For the last five years, scientists have stared agog at Mars’s surface, bewitched by gullies etched into the landscape, seemingly by flows of salty water.
But a new study demonstrates that these formations and others like them might be carved by a process unlike anything seen on Earth: boiling meltwater that flings dirt around like popping popcorn.
The unexpected geological process, described on May 2 in Nature Geoscience, was re-created in the lab during a simulated Martian day. The finding could help explain Mars’s recurring slope lineae, enigmatic gullies that have had planetary scientists scratching their heads since their discovery in 2011.
The gullies’ dark colors, incremental growth, and floors filled with salt deposits suggest that briny water flows on modern Mars, potentially providing habitats for hardscrabble Martian life.
But how exactly the gullies form remains a mystery, in large part because the planet’s surface is extraordinarily hostile to liquid water. Mars’s atmosphere is bone dry and more than 50 times thinner than the air at Mount Everest’s summit.
In such rarified conditions, water will boil at temperatures as low as zero degrees Celsius, says study leader Marion Massé of France’s University of Nantes.
“What we don’t have on Mars are video cameras looking at these features—it’d be awesome if we could,” adds study co-author Susan Conway of the University of Nantes. “We don’t know what’s going on on small timescales. How do they form? How do they grow?”
(Not) Under Pressure
To test how gullies might flow from water dripping down a Martian hillside, Massé, Conway, and their colleagues set up simulated hills in the Large Mars Chamber at England’s Open University. The facility is a steel decompression chamber like those used by scuba divers.
At Earthlike air pressures and temperatures around 68°F (20°C), meltwater from an ice cube dribbled down a ramp coated with a thin layer of sandy soil, darkening the sand without moving it.
But once the team replicated the setup at Mars-like air pressures, something unexpected happened: The water melted and seeped into the soil, then began to boil, flinging sand down the hill into a pile in front of the water’s leading edge.
As the boiling continued, the pile became unstable, ultimately spilling down the hill and forming a small ridge. Water continued to flow downhill past the ridge, creating additional piles and ridges. This process eventually formed elaborately ridged channels about a foot (30 centimeters) long that look remarkably similar to slope lineae.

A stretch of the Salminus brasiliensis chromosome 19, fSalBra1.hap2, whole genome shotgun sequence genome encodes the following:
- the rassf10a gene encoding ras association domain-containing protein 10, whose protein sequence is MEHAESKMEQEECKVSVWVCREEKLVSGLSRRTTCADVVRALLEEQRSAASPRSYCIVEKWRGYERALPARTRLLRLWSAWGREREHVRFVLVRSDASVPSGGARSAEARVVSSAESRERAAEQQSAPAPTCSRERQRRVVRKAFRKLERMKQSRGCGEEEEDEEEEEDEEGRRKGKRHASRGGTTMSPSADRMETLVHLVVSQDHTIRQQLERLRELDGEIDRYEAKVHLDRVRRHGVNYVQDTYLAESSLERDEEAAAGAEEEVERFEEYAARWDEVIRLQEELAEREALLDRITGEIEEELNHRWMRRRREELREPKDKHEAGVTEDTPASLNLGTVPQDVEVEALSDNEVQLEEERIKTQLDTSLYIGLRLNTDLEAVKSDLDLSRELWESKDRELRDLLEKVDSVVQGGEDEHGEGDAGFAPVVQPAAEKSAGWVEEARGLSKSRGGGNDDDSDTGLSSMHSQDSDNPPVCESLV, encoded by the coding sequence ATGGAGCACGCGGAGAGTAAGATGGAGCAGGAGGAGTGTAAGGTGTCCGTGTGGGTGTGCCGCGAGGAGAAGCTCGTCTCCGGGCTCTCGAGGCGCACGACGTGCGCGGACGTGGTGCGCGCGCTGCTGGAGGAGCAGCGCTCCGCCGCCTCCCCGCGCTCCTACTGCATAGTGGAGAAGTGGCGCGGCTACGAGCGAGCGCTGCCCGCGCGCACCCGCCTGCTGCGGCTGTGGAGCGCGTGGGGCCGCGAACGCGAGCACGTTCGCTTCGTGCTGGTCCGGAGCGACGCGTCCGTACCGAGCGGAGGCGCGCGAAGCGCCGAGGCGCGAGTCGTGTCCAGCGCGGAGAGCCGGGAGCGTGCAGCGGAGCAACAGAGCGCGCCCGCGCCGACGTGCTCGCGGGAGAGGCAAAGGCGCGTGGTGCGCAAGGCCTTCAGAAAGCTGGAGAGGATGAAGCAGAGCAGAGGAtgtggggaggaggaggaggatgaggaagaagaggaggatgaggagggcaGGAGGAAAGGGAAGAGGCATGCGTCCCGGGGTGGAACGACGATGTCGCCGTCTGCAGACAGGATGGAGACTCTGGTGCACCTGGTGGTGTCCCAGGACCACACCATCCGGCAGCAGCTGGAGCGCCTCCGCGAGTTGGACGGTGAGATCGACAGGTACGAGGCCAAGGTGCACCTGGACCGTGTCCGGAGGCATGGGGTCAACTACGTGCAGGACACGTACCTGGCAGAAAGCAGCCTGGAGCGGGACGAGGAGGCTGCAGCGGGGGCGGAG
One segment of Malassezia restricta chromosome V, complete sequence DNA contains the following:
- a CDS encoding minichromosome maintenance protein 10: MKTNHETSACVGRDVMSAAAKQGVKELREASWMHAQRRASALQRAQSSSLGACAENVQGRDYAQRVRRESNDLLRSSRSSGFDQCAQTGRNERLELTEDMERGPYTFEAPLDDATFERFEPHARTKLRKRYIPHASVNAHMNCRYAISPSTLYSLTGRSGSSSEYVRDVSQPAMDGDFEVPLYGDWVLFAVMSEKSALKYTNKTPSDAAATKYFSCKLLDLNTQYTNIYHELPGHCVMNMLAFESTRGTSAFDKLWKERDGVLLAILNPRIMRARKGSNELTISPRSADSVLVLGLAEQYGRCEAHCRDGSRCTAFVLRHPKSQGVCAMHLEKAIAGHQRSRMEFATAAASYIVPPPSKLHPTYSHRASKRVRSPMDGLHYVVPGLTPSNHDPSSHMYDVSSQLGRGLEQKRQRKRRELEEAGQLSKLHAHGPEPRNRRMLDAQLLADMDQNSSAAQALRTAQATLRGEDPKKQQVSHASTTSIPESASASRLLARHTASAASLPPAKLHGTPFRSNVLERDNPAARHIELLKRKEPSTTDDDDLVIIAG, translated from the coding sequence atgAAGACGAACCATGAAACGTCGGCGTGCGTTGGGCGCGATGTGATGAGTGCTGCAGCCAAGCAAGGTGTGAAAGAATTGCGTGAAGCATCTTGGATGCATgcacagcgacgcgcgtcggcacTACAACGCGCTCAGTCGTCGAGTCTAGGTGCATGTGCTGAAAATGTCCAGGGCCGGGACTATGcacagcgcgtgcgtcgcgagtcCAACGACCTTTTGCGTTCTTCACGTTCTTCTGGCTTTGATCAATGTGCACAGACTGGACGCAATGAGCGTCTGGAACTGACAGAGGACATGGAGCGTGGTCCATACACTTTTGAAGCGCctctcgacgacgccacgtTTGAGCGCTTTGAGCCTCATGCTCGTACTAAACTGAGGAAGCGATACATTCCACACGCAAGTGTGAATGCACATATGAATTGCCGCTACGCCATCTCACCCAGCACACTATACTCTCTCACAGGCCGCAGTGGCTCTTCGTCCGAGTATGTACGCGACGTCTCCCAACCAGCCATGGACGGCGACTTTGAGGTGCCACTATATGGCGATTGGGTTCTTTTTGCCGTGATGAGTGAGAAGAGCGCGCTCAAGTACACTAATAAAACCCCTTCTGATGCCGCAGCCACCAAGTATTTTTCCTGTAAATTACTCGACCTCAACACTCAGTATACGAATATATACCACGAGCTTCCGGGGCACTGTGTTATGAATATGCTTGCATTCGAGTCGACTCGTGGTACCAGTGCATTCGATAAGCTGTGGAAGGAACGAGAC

Though the researchers knew that water would boil at Mars-like air pressures, its effect on sand movement took them completely by surprise. “We weren’t expecting it,” says Conway. “We all crowded around the chambers, going, ‘Aw, that’s so cool! Let’s hope it’s not a one-off.’”
Water We Waiting For?
Massé and Conway maintain that the newly discovered process, which also works with salty brines, suggests that even a small amount of water can move large amounts of sand—strengthening the case that liquid water carves the recurring slope lineae, although perhaps not in the way originally imagined.
Outside experts, however, are more cautious, largely because the experiment was simplified by design. Jennifer Hanley of Lowell Observatory, an expert on how ice behaves on other worlds, points out that the experiment was conducted only at a best-case temperature for the Martian summer. But recurring slope lineae also form during Mars’s spring, when surface temperatures are cooler.
A big hurdle to ultimately solving the mystery is that we don’t have a safe way of seeing the slope lineae up close. Even NASA’s Mars Reconnaissance Orbiter, which has the highest resolution camera currently orbiting the red planet, wouldn't have a sharp enough view.
And don’t even think about using a rover to get a closer look. NASA is steering its robots clear of recurring slope lineae on the off chance that the machines would contaminate the sites with Earth life—throwing off tests for Martian life or even abetting a microbiological alien invasion.
“We know of organisms that actually could live in these highly saline environments,” says Hanley. “It’s really tempting—but how do we go and look for these things without introducing our own biases, or potentially introducing life?”
Still, “I thought it was a good use of lab data to understand something that we’re unsure of,” she adds. “It’s definitely something we need to take into account [when] trying to understand these liquid flows.”
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